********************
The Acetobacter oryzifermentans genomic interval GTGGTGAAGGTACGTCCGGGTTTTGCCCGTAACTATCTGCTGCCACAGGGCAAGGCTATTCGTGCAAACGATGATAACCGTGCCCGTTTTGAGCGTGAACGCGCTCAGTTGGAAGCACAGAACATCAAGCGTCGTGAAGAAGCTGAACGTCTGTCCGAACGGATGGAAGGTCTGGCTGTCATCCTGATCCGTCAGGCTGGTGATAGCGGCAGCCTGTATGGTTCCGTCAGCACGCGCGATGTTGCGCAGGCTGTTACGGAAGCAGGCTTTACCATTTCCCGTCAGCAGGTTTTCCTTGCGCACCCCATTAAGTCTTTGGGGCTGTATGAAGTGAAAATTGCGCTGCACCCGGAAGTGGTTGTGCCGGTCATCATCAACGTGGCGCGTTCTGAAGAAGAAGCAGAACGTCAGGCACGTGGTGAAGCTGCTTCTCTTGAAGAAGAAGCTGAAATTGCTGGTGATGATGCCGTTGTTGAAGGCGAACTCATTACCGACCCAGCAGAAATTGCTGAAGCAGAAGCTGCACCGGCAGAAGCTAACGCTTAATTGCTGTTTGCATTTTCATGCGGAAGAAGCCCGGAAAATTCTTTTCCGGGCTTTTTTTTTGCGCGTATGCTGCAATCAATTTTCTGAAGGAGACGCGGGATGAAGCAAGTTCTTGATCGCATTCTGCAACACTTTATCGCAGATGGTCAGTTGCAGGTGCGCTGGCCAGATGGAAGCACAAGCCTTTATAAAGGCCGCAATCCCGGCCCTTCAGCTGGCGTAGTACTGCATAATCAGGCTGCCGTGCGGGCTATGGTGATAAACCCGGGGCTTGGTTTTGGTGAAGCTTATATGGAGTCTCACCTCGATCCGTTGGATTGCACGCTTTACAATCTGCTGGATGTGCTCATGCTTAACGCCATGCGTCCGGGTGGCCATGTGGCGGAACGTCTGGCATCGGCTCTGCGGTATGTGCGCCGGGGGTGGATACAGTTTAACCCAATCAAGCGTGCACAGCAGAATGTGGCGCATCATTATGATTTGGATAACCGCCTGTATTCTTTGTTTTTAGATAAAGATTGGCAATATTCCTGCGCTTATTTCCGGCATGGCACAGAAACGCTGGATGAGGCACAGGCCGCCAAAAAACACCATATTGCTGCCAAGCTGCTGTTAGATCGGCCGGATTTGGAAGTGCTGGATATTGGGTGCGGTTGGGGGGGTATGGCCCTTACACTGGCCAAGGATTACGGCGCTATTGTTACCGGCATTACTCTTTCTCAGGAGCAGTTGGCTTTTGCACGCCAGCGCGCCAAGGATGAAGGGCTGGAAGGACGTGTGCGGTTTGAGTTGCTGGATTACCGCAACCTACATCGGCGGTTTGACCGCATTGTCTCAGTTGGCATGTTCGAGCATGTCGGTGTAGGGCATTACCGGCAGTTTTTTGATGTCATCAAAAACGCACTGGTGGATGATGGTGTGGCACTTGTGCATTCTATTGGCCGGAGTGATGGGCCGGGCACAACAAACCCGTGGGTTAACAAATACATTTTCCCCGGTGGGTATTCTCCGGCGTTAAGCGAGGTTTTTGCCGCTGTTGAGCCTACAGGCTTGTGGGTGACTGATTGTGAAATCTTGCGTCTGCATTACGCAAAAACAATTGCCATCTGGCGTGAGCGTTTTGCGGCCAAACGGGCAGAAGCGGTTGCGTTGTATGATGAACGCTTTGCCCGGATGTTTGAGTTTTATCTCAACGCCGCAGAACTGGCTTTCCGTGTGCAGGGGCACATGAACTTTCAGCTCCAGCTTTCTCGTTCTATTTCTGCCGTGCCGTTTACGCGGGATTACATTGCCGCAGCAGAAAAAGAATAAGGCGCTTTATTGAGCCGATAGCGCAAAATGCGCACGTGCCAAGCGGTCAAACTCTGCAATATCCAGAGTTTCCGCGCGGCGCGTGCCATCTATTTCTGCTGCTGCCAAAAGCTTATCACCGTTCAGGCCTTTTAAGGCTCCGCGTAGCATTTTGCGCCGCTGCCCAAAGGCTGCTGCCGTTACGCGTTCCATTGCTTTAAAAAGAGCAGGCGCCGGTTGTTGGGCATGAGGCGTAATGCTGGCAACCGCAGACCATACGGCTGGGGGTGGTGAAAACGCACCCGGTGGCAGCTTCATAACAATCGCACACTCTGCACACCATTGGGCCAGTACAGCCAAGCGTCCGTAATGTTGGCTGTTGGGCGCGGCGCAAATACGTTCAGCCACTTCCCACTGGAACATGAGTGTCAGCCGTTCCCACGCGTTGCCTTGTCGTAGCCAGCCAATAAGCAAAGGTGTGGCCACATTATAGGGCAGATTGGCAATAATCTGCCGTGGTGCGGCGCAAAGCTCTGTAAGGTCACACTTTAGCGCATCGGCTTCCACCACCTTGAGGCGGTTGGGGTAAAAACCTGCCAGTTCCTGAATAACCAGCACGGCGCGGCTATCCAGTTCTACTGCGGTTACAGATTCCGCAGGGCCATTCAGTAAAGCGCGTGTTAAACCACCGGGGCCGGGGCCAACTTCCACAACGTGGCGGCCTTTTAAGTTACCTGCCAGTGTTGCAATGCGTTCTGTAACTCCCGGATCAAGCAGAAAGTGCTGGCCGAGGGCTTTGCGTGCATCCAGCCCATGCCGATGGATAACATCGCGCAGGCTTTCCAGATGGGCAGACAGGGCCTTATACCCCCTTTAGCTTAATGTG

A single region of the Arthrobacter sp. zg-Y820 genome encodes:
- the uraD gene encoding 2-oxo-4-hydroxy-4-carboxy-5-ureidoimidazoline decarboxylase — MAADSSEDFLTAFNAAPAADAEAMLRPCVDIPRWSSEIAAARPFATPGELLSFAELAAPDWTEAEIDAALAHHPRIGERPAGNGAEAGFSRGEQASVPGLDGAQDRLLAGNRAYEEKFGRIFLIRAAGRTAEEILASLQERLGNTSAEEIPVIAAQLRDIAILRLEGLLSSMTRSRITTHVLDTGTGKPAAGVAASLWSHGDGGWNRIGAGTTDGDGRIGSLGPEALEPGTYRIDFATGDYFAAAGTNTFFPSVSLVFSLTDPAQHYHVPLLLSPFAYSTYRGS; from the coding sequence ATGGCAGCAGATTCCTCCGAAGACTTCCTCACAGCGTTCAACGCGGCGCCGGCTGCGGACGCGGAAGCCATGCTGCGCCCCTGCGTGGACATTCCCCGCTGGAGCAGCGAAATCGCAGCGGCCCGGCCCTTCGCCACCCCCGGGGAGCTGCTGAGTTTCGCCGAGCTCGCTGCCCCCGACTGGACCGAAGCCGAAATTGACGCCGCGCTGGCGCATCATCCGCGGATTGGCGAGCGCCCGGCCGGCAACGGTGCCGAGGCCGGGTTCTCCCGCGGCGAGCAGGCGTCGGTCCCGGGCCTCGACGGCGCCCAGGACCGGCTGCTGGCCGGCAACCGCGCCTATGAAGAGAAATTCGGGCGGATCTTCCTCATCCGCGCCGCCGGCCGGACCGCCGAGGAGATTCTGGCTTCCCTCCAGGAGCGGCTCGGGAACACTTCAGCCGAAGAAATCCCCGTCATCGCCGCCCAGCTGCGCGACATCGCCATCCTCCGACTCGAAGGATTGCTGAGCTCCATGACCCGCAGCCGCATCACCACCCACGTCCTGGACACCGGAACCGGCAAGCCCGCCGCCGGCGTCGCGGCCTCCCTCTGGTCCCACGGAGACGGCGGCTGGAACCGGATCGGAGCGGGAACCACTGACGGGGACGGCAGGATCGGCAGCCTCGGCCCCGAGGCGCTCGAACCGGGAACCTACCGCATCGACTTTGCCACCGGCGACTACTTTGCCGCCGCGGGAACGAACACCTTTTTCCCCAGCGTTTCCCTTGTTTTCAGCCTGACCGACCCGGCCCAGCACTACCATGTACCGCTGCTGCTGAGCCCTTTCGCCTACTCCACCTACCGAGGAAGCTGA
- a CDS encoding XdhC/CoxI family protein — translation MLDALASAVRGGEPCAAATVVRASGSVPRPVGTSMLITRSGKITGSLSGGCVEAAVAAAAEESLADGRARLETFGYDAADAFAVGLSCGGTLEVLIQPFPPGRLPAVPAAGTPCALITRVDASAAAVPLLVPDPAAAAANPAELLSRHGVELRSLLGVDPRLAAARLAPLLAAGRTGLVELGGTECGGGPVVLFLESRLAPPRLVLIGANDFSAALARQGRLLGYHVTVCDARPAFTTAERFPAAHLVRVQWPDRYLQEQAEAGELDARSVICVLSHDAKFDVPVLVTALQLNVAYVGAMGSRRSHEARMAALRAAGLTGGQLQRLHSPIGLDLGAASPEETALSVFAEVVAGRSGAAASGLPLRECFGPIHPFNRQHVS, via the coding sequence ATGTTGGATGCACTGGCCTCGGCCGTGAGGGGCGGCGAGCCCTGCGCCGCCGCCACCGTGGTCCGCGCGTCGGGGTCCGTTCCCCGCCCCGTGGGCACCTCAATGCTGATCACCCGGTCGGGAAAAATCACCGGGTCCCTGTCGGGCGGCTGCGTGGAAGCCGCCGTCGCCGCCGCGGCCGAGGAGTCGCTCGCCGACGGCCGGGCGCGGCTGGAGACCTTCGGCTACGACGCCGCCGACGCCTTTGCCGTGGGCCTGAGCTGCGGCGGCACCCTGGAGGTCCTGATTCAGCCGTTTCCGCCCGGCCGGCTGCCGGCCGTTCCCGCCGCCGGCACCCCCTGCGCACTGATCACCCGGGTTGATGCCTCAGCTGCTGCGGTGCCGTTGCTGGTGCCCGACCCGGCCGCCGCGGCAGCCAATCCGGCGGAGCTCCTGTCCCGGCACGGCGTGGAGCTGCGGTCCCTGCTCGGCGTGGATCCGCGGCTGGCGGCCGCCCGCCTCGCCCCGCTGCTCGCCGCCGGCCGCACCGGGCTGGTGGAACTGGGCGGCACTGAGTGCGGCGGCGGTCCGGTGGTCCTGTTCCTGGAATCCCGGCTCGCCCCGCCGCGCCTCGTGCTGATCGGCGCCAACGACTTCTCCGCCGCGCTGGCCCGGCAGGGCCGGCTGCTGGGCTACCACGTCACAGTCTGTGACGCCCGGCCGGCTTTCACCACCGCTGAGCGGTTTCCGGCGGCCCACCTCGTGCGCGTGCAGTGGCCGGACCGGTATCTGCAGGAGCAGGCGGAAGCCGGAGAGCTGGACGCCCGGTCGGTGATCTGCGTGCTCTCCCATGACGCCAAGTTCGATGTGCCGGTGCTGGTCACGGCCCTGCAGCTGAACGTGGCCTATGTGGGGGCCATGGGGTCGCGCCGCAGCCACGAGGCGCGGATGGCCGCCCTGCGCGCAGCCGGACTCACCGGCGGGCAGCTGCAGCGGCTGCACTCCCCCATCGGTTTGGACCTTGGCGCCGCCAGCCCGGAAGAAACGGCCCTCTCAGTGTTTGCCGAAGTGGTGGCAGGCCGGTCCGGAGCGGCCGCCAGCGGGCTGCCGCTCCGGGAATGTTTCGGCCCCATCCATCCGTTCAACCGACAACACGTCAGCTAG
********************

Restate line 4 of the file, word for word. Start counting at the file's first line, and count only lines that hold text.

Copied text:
- a CDS encoding XdhC/CoxI family protein — translation MLDALASAVRGGEPCAAATVVRASGSVPRPVGTSMLITRSGKITGSLSGGCVEAAVAAAAEESLADGRARLETFGYDAADAFAVGLSCGGTLEVLIQPFPPGRLPAVPAAGTPCALITRVDASAAAVPLLVPDPAAAAANPAELLSRHGVELRSLLGVDPRLAAARLAPLLAAGRTGLVELGGTECGGGPVVLFLESRLAPPRLVLIGANDFSAALARQGRLLGYHVTVCDARPAFTTAERFPAAHLVRVQWPDRYLQEQAEAGELDARSVICVLSHDAKFDVPVLVTALQLNVAYVGAMGSRRSHEARMAALRAAGLTGGQLQRLHSPIGLDLGAASPEETALSVFAEVVAGRSGAAASGLPLRECFGPIHPFNRQHVS, via the coding sequence ATGTTGGATGCACTGGCCTCGGCCGTGAGGGGCGGCGAGCCCTGCGCCGCCGCCACCGTGGTCCGCGCGTCGGGGTCCGTTCCCCGCCCCGTGGGCACCTCAATGCTGATCACCCGGTCGGGAAAAATCACCGGGTCCCTGTCGGGCGGCTGCGTGGAAGCCGCCGTCGCCGCCGCGGCCGAGGAGTCGCTCGCCGACGGCCGGGCGCGGCTGGAGACCTTCGGCTACGACGCCGCCGACGCCTTTGCCGTGGGCCTGAGCTGCGGCGGCACCCTGGAGGTCCTGATTCAGCCGTTTCCGCCCGGCCGGCTGCCGGCCGTTCCCGCCGCCGGCACCCCCTGCGCACTGATCACCCGGGTTGATGCCTCAGCTGCTGCGGTGCCGTTGCTGGTGCCCGACCCGGCCGCCGCGGCAGCCAATCCGGCGGAGCTCCTGTCCCGGCACGGCGTGGAGCTGCGGTCCCTGCTCGGCGTGGATCCGCGGCTGGCGGCCGCCCGCCTCGCCCCGCTGCTCGCCGCCGGCCGCACCGGGCTGGTGGAACTGGGCGGCACTGAGTGCGGCGGCGGTCCGGTGGTCCTGTTCCTGGAATCCCGGCTCGCCCCGCCGCGCCTCGTGCTGATCGGCGCCAACGACTTCTCCGCCGCGCTGGCCCGGCAGGGCCGGCTGCTGGGCTACCACGTCACAGTCTGTGACGCCCGGCCGGCTTTCACCACCGCTGAGCGGTTTCCGGCGGCCCACCTCGTGCGCGTGCAGTGGCCGGACCGGTATCTGCAGGAGCAGGCGGAAGCCGGAGAGCTGGACGCCCGGTCGGTGATCTGCGTGCTCTCCCATGACGCCAAGTTCGATGTGCCGGTGCTGGTCACGGCCCTGCAGCTGAACGTGGCCTATGTGGGGGCCATGGGGTCGCGCCGCAGCCACGAGGCGCGGATGGCCGCCCTGCGCGCAGCCGGACTCACCGGCGGGCAGCTGCAGCGGCTGCACTCCCCCATCGGTTTGGACCTTGGCGCCGCCAGCCCGGAAGAAACGGCCCTCTCAGTGTTTGCCGAAGTGGTGGCAGGCCGGTCCGGAGCGGCCGCCAGCGGGCTGCCGCTCCGGGAATGTTTCGGCCCCATCCATCCGTTCAACCGACAACACGTCAGCTAG